A Malay Kampung has a
kompang band, an ensemble of boys and girls beating goatskin
tambourines, accompanied by the drummers' own singing. A good
band can be in demand for weddings and other festive occasions
throughout the district.
Chinese music enthusiasts get together to form chamber groups.
These dispense with the percussion that gives Chinese opera its
deafening resonance, using knee-fiddles, flutes, lutes and sometimes
one softly played tambourine.
In towns, formal western music lessons are available. Many
middle class children are encouraged to learn piano. Like
anywhere else, most "drop out" after a few years, while
the few talented performers reach an admirable standard.
Malaysian music students take examinations from the Royal School of
Music or Trinity College.
Those who do not play, sing. Schoolchildren sing; fishermen
sing; soldiers sing; birds' nests collectors sing on the way to
their dangerous work in deep caves.
Many Malaysians are members of church or
secular choirs. Office staff
choirs serenade visitors. School
choirs are inevitable.
Malaysia does not have
any indigenous drama. People are very fond of watching a
dramatic performance, but until quite recently it was not considered
quite the thing for respectable citizens, or their children, to be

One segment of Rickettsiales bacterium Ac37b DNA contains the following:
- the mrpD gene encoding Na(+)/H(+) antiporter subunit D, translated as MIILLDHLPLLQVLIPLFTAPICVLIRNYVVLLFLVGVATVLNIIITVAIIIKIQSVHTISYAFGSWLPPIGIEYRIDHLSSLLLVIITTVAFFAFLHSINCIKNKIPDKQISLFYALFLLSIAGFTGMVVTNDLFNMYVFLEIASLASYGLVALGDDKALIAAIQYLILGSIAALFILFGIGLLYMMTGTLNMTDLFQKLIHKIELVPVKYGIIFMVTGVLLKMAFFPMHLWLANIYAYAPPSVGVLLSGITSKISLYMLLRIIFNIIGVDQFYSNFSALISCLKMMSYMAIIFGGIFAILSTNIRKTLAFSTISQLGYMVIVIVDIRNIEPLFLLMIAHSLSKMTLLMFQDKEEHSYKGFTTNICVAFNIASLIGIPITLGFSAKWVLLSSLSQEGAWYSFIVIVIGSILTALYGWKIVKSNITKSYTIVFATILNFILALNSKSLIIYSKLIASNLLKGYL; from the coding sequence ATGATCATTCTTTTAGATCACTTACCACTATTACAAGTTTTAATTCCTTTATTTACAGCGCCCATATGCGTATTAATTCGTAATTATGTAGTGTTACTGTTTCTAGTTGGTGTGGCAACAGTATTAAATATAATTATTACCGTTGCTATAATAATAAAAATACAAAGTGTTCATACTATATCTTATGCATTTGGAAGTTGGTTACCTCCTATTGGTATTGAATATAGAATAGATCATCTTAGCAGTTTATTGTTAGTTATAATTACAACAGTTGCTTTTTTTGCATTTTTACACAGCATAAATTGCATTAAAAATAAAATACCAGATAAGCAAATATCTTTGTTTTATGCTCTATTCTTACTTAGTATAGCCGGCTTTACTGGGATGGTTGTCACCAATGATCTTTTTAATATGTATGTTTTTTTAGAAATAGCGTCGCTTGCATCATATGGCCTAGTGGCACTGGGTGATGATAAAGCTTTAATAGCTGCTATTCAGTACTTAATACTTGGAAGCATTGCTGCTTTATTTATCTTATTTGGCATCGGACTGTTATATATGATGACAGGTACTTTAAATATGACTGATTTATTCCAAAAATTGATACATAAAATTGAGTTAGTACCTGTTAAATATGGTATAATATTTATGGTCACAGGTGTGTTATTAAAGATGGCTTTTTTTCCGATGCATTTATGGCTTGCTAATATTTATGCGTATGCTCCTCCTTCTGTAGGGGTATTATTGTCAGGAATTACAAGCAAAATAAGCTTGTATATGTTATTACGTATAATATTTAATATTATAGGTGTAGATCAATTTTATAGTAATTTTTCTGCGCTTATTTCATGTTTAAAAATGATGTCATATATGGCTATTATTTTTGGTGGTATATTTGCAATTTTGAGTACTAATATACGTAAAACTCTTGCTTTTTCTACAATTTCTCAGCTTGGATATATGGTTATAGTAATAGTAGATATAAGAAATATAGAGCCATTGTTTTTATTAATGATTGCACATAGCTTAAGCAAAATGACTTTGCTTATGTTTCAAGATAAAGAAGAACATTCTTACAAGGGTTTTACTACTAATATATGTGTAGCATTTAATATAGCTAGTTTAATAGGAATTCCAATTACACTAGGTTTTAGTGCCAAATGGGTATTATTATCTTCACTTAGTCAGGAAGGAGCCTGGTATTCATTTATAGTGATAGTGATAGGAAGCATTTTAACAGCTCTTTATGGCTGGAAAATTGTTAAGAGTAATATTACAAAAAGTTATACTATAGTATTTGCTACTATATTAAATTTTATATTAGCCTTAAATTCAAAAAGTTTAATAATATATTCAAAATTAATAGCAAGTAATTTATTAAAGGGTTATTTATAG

seen on a stage. "Outsiders" provided the
The bangsawan, once a traveling show, was something not unlike
an operetta. The involved plot was broken by unconnected
interludes called "extra turns" which permitted one actor
(or actress) to garner a little separate applause and maybe a shower
of coins. Stories and music were often improvised by the
performers: one bangsawan popular before the war was called "Lohengrin
and His Big Duck" ---- Wagner's grand opera adapted to suit a
culture where swans are unknown!
Many bangsawan performers were children, bought from their parents
or shadier sources for this trade. The court books of the
prewar period are full of complaints against bangsawan masters
ill-using their charges, or even kidnapping pretty children before
the show moved on to another town!
Chinese opera may be seen from time to time in most Malaysian
towns. This is a form of drama with close religious
connections; a temple deity's birthday is often celebrated with an
opera. The hungry ghosts which roam the land during the
Chinese seventh month are generally appeased with lavish operatic
In Chinese opera, quite young actors may get their early training in
silent parts, as attendants or messengers, before graduating to
Prince, Emperor, General, Princess or Queen. While the Emperor
or the General are always sung by men, the part of the Prince,
especially in a romantic work, may be performed by a young
woman. The part requires a very high tenor voice and the
character is supposed to look "sweet".
One very ancient Malaysian spectator art is storytelling.
Especially in the days when hardly anybody could read, before the
radio and TV provided entertainment in the long evenings, a
practiced storyteller could be sure of an enthralled audience.
There is a Malay method of chanting a historical tale, called syair,
which often entertained choice gatherings at royal parties.